• Black Instagram Icon
Please reload

Recent Posts

BSES Birding Club, Fall 2018

February 1, 2019

1/10
Please reload

Featured Posts

RETRACTION: Weekly Report 2017-09-15 - GOOD NEWS, It's a Connecticut Warbler! Species #122

October 5, 2017

The following is a retraction pertaining to the following article:
Link to: Weekly Report 2017-09-15 - The Return of the Nashville Warbler

 

It's amazing how a photograph only tells half the story. One would think that a straight-on shot of a bird would be a simple ID, but when it comes to less common species that have nuanced ID points, things aren't so simple. In this case, my previously reported Nashville Warbler for the trail is not that at all - It's actually a Connecticut Warbler! This bird is a local rarity and represents the 122 species ever found on the trail!

 

This was the first Connecticut Warbler I've ever seen in Delaware County! This species breeds in spruce bogs and woodlands in central Canada and winters all the way in South America in Brazil, Venezuela, and Colombia. During migration, these birds pass through our area in September typically in hedges and thickets. This species is not only uncommon, but they are secretive and hard to find. I was very lucky to have had this one individual perch wide in the open!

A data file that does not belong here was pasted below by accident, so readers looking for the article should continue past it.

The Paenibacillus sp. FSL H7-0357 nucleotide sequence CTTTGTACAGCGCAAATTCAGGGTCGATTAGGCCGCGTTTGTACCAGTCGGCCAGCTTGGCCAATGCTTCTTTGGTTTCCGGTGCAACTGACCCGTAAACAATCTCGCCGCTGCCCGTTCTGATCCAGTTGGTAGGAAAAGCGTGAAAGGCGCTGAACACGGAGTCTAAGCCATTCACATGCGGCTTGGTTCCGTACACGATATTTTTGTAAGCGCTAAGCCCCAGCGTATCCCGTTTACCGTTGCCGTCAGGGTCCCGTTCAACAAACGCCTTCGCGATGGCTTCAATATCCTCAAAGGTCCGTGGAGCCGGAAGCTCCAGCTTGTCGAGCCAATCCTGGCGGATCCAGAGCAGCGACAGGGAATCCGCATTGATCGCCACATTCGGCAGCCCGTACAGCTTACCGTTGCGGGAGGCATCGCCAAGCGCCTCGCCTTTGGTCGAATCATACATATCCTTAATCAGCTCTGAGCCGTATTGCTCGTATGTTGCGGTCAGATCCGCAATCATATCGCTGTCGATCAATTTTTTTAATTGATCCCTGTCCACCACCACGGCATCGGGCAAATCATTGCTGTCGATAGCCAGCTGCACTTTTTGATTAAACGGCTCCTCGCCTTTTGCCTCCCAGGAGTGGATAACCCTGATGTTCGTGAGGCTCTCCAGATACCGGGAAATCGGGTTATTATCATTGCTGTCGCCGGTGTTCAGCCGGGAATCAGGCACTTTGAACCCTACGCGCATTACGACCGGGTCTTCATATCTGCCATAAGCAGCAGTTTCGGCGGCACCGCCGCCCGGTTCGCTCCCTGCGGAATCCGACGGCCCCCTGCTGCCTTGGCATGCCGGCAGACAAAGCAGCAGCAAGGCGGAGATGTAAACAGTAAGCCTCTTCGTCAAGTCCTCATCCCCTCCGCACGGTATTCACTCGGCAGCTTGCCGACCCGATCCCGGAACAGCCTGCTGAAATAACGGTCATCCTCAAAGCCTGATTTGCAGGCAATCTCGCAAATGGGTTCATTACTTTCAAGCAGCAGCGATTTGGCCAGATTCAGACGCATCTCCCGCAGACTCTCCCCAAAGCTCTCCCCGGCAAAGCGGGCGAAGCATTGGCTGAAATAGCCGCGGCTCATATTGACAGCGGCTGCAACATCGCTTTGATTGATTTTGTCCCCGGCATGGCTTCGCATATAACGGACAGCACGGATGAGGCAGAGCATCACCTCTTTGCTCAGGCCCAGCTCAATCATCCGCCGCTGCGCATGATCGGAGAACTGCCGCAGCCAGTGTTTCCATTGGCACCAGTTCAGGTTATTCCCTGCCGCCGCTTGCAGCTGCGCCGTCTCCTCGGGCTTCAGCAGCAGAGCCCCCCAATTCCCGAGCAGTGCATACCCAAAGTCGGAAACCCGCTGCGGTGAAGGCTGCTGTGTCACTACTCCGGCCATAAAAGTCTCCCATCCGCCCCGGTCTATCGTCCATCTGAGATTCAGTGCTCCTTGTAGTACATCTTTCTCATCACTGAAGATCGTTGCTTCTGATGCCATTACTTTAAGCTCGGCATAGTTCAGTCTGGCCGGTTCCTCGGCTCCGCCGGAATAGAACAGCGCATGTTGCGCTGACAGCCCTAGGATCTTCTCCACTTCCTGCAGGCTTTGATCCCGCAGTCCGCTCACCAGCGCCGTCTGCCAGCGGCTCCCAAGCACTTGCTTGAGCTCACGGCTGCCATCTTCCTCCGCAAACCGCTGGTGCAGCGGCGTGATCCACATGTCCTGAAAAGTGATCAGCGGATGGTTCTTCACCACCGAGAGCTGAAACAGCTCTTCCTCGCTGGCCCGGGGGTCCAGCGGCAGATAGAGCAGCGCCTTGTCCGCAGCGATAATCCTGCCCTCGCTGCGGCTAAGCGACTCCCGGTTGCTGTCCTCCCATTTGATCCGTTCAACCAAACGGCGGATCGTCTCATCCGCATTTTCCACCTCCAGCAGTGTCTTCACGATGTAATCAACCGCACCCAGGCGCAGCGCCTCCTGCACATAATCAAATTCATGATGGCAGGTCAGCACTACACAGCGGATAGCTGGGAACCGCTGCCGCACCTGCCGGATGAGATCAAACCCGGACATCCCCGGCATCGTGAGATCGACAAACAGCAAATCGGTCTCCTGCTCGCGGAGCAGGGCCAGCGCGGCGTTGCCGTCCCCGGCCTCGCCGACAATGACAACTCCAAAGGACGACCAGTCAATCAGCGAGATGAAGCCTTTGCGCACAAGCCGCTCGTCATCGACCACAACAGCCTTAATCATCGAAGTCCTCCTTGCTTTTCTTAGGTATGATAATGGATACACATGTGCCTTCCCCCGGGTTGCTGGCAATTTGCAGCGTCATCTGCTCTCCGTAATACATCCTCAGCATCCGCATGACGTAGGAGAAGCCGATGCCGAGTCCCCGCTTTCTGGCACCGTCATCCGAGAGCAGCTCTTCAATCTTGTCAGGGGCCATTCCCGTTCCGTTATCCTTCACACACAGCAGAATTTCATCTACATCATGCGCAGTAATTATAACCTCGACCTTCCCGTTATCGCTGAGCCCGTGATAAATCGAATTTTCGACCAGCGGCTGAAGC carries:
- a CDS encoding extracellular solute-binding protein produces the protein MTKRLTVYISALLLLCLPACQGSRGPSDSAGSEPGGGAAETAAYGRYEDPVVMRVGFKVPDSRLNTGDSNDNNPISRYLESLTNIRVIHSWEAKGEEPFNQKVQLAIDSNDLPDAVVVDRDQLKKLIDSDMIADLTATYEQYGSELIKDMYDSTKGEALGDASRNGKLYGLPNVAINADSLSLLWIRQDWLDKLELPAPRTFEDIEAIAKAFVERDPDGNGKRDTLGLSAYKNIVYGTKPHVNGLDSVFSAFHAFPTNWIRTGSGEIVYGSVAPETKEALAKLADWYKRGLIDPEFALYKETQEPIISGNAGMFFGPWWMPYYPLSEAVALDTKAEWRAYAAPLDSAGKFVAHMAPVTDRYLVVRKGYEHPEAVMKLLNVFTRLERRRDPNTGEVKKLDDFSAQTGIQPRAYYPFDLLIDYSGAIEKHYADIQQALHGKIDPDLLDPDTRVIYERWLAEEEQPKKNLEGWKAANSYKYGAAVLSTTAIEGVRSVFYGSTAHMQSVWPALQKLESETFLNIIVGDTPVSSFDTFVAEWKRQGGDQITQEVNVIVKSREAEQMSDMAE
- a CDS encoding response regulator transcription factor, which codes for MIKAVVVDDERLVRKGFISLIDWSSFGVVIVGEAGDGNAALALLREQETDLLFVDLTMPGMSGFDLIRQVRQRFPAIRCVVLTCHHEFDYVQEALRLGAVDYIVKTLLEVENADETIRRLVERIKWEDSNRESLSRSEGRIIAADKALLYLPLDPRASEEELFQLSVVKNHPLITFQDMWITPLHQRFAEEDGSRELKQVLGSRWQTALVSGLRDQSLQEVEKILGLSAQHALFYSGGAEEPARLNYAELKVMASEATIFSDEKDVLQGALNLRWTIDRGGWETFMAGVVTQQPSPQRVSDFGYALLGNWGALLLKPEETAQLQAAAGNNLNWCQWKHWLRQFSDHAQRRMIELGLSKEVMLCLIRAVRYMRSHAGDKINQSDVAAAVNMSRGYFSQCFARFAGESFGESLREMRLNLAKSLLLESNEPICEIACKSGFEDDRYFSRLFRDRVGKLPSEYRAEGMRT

Here is my description from my eBird checklist about the observation:

 

First property record - Species #122! First seen flying low across trail to Deer Meadow Lane. Then, it perched at waist height in a nearby tree before feeding and walking along the trail. Bird seemed bulky and larger-headed compared to other warblers I've seen in the past. Noted a bold white eye ring and gray hood and back with drab yellow underparts.

My gut said CONW when I initially observed this bird. After a debate with friends, I was convinced it was a NAWA since the high ISO of one of the photos made the throat seem deceivingly yellow and the bird lacked pink legs and partial pink on the bill. I snagged a few other shots at a lower ISO which brought out the grayness of the throat I initially observed. Thanks to AL for the call to rekindle this debate and both he and GA for helping with the ID.

 

Below are additional photos of the bird in addition to the eBird checklist:

http://ebird.org/ebird/view/checklist/S39195308

 

 

 

 

Please reload